Tribute to the late Kenneth A. Marantz (Jan. 19, 1927 - Jan. 3, 2015) | Kent State University

Tribute to the late Kenneth A. Marantz (Jan. 19, 1927 - Jan. 3, 2015)

The art of the picturebook is timeless. Just ask anyone, and chances are they will remember that special book from their childhood — a book that ultimately taught them about life and the world around them. Thanks to the efforts of the late Kenneth A. Marantz, Professor of Art Education at The Ohio State University, and his wife, Sylvia, a former school librarian, many more generations of children will share in that priceless experience.

For more than 50 years, the Marantzes had collected, reviewed and carefully preserved thousands of picturebooks and related objects, which in 2008 they generously offered to the School of Library and Information Science (SLIS) at Kent State University to create the Marantz Picturebook Collection for the Study of Picturebook Art. Dr. Richard Rubin, SLIS director at the time, an d Drs. Carolyn S. Brodie and.Greg Byerly, then professors in the School, were honored — and thrilled — to accept this unique collection chronicling the rich artistic and literary tradition of modern storytelling for young people. It is the only one of its kind in the nation in which the books are cataloged by illustrator, acknowledging Ken’s long-held view that picturebooks are art objects.

Ken and Sylvia were delighted that their cherished books, posters, realia and original art found such a loving home. “We can’t imagine a more beneficial place for the collection to grow,” Ken had said. “This is a dream come true for us.” Then the Marantzes went a step further, funding an annual research fellowship and a picturebook symposium to ensure that the collection would contribute to ongoing research around picturebooks.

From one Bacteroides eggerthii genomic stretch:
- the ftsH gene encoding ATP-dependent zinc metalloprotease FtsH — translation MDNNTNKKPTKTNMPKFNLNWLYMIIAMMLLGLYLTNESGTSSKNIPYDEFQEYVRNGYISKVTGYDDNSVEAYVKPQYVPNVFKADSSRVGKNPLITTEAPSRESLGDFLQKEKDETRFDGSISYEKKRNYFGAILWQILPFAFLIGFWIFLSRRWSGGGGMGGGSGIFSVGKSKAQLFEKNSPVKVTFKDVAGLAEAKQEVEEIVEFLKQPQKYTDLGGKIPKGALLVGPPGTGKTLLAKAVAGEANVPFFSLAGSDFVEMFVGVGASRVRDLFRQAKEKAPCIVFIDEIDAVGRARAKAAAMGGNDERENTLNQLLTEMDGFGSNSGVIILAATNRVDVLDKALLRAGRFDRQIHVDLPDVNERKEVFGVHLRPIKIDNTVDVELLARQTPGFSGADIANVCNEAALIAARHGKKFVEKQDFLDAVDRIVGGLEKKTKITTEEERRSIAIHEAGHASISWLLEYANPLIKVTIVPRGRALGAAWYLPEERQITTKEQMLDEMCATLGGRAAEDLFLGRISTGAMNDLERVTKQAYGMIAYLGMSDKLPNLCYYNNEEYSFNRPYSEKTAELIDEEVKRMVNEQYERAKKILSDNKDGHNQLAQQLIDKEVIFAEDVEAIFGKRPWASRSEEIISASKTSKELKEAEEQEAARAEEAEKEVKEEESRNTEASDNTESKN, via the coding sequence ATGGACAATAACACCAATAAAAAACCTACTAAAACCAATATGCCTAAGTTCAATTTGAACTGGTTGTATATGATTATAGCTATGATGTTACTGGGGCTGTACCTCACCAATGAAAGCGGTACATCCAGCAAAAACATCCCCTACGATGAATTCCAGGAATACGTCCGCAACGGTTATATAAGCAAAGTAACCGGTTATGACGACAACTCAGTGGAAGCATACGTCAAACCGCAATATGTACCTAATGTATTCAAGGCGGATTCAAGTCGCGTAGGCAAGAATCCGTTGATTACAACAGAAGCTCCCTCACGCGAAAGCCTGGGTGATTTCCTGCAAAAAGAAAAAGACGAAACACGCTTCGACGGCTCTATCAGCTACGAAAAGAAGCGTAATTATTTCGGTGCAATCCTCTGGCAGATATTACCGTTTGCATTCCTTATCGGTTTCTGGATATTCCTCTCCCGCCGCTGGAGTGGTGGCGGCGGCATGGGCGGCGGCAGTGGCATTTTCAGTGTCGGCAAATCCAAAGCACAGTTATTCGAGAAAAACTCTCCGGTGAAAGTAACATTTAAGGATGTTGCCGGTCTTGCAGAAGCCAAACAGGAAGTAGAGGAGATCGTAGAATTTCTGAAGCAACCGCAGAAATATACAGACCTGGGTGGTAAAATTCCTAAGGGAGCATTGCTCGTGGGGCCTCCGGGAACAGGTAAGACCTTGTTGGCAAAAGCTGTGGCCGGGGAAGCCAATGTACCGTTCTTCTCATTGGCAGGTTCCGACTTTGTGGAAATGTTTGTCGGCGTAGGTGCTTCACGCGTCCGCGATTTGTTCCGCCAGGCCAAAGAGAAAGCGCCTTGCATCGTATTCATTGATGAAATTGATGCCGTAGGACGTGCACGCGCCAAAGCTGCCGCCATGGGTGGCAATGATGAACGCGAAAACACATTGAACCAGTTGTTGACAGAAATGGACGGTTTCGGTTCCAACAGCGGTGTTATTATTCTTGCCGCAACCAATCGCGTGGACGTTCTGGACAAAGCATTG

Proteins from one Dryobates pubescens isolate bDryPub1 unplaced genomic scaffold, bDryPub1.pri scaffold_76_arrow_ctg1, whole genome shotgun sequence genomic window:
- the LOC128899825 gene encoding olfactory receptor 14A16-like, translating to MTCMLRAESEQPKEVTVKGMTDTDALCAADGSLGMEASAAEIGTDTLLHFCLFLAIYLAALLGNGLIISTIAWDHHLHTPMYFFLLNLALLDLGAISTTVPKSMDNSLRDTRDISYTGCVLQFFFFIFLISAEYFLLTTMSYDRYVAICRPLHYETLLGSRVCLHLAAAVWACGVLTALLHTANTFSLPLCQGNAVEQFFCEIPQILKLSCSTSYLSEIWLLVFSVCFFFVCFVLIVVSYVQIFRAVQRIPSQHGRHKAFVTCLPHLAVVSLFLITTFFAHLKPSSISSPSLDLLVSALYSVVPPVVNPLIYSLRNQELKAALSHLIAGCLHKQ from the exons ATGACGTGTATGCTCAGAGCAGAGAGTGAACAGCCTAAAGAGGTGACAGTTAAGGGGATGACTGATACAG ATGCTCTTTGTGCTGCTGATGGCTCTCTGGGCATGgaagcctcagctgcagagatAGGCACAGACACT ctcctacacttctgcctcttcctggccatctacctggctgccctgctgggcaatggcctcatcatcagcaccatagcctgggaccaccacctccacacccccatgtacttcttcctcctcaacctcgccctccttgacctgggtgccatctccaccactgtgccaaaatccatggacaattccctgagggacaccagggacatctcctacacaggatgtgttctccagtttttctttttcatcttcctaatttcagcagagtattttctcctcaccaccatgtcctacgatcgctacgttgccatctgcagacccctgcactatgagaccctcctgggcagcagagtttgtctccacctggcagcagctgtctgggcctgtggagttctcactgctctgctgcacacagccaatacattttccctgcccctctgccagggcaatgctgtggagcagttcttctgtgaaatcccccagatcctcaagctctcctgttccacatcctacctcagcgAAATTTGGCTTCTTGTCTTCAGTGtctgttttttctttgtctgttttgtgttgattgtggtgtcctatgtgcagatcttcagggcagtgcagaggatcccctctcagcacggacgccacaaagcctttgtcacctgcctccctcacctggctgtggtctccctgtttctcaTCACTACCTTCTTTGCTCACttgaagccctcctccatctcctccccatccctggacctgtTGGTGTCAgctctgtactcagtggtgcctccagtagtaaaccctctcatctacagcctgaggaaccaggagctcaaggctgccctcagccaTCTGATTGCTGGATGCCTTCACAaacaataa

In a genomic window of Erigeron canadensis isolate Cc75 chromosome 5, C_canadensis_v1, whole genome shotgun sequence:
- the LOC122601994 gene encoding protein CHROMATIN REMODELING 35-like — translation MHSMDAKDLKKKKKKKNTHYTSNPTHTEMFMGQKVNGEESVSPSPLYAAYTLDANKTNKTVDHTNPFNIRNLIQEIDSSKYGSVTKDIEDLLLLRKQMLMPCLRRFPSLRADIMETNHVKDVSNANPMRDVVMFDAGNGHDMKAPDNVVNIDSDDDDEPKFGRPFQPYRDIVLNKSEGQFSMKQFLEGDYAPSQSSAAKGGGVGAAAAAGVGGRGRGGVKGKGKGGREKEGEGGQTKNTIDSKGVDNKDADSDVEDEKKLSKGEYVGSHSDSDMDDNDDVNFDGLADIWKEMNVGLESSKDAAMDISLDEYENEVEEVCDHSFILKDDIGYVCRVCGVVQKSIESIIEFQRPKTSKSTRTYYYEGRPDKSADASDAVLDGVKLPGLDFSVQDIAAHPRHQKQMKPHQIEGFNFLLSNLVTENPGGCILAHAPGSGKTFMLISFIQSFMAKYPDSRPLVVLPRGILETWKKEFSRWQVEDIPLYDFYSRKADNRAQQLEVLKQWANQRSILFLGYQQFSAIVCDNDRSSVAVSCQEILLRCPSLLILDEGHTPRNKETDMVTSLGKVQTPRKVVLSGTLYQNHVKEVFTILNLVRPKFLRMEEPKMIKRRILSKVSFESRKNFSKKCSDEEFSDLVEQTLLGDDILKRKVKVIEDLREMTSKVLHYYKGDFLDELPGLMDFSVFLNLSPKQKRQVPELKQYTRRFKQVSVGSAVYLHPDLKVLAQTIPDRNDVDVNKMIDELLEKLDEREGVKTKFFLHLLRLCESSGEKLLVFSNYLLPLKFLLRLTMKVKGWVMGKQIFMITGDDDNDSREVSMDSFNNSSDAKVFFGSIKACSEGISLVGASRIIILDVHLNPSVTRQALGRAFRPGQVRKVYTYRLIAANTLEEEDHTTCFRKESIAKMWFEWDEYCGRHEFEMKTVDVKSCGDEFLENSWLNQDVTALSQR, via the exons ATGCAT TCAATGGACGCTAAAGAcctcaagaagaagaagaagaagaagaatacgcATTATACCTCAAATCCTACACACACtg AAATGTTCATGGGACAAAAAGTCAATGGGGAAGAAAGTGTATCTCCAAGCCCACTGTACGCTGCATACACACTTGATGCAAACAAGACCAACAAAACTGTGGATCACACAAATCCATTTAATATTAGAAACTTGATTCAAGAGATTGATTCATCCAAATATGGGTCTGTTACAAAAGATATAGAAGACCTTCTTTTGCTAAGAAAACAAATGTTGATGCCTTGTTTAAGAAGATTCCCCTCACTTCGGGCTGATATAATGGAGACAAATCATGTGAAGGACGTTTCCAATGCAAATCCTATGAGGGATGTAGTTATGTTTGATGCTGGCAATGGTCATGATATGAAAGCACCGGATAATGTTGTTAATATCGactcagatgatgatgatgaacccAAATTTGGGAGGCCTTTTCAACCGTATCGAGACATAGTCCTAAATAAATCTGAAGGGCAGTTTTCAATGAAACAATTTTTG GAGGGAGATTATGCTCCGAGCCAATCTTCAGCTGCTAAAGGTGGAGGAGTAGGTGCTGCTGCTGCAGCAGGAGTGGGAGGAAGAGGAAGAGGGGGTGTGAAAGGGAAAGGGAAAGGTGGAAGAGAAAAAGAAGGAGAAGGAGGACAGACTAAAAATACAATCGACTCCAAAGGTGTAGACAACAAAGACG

In a recent conversation about the fellowship and symposia, Ken said he and Sylvia saw them as ways to “bring scholars and researchers in to spend some time in the collection, to uncover insights that [they] hadn’t seen, perhaps, to bring to light talent and so forth, and also to support research-based presentations and publications around the topic.”  It was their intention that the collection be put to good use by students, scholars and researchers, authors, illustrators, and the wider community.

The Marantz Collection hosts many events throughout the year. Monthly storytimes are held there for local children attending the University’s Child Development Center. Classes from the university’s Visual Communication Design program visit the collection regularly for guest lectures and inspiration in their designs. Library school students as well as students from across the Kent State campus use the collection in their work. Conferences and workshops regularly fill the space. Noted illustrators of children’s books have stood in awed silence at seeing all of their works together on the shelf, scattered as their books usually are when shelved by author in other collections. Very soon the School will welcome its first Marantz research scholar, and a picturebook symposium will be held later this year.

Ken and Sylvia Marantz have been key partners in helping the School to become one of the top youth services programs in the country and being able to inspire future generations of educators, librarians, researchers and scholars, authors, illustrators, historians and everyone who values the magic of picturebooks and their importance in children’s lives.

For more information about the Marantz Collection in Kent State’s School of Library and Information Science, please visit

Other tributes to Ken Marantz: and

The Marantz family has requested that donations in his honor be made to Wexner Heritage Village, 1151 College Ave,, Columbus, OH 43209 or the Marantz Picturebook Collection for the Study of Picturebook Art, Children's Center Support Fund, c/o Sarah Molina, Kent State SLIS, 314 Library, P.O. Box 5190, Kent, OH 44242.